Manchester City: Edin Dzeko & Lust for Glory vs. His "Highest and Best Use"

Phil Keidel@@PhilKeidelContributor IIOctober 25, 2012

Hard not to wonder whether we're having this discussion if this one goes in.
Hard not to wonder whether we're having this discussion if this one goes in.Mike Hewitt/Getty Images

Edin Dzeko is concerned about becoming Manchester City's "super-sub."

It occurred to me that his situation echoes a doctrine I learned in my property class the first year of law school. Edin Dzeko has a highest and best use problem.

In property law, "highest and best use" has been defined as "reasonably proper and legal use...that is physically possible, legally permissible, appropriately supported, financially feasible and that results in the highest value."

The classic example is the public park that is later discovered to be sitting on valuable minerals. There can be no dispute that the public park provides value to its community. But nine times out of 10, the park will get mined; another park can be built somewhere else whereas the minerals are only in that spot. As such, the highest and best use of the land means bringing in the earth-movers.

Dzeko has scored five Premier League goals this season. Four of them have come in games that Dzeko started on City's bench. And so Roberto Mancini might be forgiven for concluding that he will get as much production from Dzeko in limited action—perhaps more—as he does in the fixtures Dzeko starts.

Naturally, Dzeko does not want to hear that. No matter how prolific he has been on a goals-per-minutes-played basis, Dzeko understandably resents the label he finds sticking to him. It's probably not the "super" he objects to; "sub" is the problem.

Dzeko is leading his team in goals scored despite the restraints on his playing time from Mancini. Dzeko thinks he has earned a place in the starting XI. He might even be right.

The thing is, it does not matter.



As countless players past (see Adam Johnson) and present (Carlos Tevez, Mario Balotelli among others) can attest, on a side with City's personnel, your place on the pitch is never assured. Actually, your role is always going to be dictated by one thing: the team's most pressing need. Which, given City's recent up-and-down form, means using every player on the team sheet to his highest and best use regardless of what the player believes that use to be.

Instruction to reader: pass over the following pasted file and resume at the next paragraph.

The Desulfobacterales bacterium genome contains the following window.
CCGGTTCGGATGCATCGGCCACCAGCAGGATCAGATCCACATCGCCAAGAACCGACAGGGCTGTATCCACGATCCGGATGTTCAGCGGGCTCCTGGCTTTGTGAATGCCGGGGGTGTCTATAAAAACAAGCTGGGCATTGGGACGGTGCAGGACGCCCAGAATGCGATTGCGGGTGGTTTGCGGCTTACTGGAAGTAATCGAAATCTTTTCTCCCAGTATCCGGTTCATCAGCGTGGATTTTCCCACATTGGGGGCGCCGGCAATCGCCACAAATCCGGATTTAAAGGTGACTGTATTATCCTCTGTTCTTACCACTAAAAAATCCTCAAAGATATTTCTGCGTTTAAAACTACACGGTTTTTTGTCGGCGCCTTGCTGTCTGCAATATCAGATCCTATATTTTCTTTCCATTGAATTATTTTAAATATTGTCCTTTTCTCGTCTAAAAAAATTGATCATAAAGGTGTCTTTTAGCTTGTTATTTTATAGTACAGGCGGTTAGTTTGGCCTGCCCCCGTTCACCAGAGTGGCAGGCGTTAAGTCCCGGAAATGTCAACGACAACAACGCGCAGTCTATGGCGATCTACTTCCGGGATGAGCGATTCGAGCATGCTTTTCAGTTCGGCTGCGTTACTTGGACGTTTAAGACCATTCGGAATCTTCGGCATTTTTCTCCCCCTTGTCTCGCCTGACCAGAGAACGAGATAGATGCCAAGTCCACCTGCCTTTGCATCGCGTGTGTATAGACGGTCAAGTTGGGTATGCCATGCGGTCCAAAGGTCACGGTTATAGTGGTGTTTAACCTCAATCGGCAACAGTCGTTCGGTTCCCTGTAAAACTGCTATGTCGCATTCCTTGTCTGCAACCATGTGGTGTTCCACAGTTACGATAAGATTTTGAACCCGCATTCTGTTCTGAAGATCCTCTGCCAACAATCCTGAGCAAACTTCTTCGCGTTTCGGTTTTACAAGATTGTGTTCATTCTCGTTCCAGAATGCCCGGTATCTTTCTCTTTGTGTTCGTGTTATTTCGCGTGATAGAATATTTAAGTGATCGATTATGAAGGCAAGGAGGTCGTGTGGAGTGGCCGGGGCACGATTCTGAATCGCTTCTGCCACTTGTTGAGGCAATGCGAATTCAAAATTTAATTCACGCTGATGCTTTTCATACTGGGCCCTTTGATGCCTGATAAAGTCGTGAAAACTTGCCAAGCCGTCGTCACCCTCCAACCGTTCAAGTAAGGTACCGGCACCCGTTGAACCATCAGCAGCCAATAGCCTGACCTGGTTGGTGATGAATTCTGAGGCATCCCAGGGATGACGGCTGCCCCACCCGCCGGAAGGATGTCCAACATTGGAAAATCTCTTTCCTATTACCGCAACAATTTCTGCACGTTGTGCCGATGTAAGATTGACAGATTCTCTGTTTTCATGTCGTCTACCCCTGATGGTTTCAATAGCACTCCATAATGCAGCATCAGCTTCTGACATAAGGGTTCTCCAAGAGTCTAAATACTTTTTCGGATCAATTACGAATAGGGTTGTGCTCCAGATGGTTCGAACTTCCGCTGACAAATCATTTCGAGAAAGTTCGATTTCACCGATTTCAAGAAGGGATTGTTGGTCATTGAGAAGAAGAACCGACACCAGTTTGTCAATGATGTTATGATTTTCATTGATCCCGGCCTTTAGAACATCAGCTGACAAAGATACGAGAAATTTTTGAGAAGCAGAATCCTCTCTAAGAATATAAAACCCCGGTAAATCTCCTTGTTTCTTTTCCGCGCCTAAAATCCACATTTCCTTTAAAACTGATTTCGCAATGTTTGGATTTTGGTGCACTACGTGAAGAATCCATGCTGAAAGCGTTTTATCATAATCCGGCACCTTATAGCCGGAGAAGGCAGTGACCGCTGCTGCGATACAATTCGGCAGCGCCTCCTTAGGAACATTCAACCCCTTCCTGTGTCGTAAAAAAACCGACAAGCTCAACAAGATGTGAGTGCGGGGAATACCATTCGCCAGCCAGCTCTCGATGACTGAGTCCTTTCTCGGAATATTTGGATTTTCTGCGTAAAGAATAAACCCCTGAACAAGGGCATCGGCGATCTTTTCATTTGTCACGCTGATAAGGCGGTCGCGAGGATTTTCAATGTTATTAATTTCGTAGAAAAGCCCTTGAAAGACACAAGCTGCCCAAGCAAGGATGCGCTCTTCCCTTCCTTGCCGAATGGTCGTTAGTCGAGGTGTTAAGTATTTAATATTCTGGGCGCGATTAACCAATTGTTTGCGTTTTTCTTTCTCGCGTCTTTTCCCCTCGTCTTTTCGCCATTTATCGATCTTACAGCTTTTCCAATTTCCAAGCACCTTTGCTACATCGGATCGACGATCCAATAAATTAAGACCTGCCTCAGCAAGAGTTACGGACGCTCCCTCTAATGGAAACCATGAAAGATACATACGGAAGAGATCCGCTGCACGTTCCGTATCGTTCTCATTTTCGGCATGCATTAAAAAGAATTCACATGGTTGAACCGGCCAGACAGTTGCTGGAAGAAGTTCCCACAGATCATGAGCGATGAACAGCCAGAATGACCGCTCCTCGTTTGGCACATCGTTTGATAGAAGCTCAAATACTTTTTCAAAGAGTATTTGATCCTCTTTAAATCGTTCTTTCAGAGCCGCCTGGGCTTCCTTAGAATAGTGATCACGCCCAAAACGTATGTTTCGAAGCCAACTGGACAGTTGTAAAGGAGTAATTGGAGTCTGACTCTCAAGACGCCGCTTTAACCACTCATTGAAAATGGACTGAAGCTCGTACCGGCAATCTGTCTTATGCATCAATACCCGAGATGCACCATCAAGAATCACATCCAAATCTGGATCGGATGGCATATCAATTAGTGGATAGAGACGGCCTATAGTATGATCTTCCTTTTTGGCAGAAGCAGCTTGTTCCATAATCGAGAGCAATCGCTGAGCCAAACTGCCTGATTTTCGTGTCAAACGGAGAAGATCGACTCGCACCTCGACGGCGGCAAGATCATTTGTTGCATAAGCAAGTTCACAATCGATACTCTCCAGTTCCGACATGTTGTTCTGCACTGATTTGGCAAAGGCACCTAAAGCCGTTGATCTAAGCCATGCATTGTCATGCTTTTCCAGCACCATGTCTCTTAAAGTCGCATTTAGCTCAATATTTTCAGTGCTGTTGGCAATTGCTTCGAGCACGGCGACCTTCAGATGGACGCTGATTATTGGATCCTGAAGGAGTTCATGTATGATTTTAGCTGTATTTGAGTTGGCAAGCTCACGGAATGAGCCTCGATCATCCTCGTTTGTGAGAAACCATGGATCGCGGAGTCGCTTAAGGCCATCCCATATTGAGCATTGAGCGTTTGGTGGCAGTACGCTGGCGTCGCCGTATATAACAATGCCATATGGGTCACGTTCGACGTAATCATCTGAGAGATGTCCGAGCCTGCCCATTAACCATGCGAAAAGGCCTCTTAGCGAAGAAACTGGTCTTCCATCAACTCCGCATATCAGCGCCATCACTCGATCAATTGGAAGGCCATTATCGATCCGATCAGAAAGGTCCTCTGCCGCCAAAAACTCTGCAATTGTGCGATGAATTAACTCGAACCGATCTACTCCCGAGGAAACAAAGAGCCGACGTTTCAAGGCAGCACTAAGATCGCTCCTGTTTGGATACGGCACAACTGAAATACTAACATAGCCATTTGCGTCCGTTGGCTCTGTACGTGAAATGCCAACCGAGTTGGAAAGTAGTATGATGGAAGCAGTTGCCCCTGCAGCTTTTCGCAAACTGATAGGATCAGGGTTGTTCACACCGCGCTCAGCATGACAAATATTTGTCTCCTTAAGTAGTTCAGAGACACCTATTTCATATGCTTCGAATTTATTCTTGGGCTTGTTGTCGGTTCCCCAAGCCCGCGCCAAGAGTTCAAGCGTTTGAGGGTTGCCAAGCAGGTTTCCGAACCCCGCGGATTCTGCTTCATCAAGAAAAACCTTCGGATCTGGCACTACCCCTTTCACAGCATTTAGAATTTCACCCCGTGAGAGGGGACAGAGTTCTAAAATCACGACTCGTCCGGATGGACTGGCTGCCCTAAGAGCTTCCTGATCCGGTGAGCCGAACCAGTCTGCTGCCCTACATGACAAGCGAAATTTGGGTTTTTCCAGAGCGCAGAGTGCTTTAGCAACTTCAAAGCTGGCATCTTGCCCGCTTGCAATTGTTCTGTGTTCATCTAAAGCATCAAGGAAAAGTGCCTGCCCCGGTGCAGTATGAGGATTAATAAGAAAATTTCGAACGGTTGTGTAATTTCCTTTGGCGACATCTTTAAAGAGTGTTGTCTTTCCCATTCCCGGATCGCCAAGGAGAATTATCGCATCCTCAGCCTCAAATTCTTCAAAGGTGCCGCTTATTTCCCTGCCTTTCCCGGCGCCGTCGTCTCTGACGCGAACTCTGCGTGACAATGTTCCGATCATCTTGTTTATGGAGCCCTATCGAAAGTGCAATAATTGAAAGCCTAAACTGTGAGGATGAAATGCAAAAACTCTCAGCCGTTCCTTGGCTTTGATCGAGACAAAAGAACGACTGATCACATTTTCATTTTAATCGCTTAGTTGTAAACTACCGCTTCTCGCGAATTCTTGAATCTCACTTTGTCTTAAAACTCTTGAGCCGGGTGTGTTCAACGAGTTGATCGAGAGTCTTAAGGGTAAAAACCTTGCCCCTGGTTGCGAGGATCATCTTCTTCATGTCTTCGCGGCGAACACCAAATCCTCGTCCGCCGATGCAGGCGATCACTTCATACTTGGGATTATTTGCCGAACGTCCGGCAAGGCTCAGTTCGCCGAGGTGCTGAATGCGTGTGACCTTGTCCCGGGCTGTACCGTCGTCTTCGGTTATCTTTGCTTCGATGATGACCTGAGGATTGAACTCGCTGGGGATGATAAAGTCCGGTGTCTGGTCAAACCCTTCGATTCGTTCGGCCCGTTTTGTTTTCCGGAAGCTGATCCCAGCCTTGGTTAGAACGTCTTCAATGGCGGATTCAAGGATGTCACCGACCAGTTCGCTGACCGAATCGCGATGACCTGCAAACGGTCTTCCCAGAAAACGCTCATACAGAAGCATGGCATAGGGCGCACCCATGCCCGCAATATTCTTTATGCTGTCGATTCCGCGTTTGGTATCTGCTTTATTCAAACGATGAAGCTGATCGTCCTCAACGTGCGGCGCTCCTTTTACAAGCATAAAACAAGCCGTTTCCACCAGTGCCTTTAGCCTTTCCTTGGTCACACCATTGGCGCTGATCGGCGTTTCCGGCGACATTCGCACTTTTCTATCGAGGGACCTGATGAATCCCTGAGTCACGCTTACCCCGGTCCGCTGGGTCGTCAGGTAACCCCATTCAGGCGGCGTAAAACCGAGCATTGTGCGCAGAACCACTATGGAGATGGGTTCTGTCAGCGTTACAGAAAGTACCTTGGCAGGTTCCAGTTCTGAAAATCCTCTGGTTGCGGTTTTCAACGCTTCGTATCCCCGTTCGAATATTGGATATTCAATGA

What that means for Edin Dzeko is that all the griping he might want to do will get him absolutely nowhere. If Mancini sees Dzeko as a tonic for City's difficulty in creating and finishing late chances, that is how Mancini must deploy him. For his part, Dzeko has no choice but to try to fill that role as well as he can. His only other option is to fail in a limited role, thus consigning himself to more bench time.

While we are here, there is actually one thing Dzeko can do to change his fate: when he does get a start, as he did at Ajax, he needs to finish the plays that come his way.

Through the early stages of the second half at Ajax, when the game was still very much in the balance, it was Dzeko mistiming runs and sending himself offside. It was Dzeko clumsily clattering into Ajax's keeper going after a high ball. And it was Dzeko misplaying not one but two goal-scoring opportunities at close range. Had he converted either, City may not have fallen into the two-score hole they ended up in.

It somehow seems unjust to level criticism at a player whose efforts are a significant reason for City's place near the top of the Premier League table. Without Dzeko this season, City would be adrift.

But complaining about how Mancini is using him is completely pointless.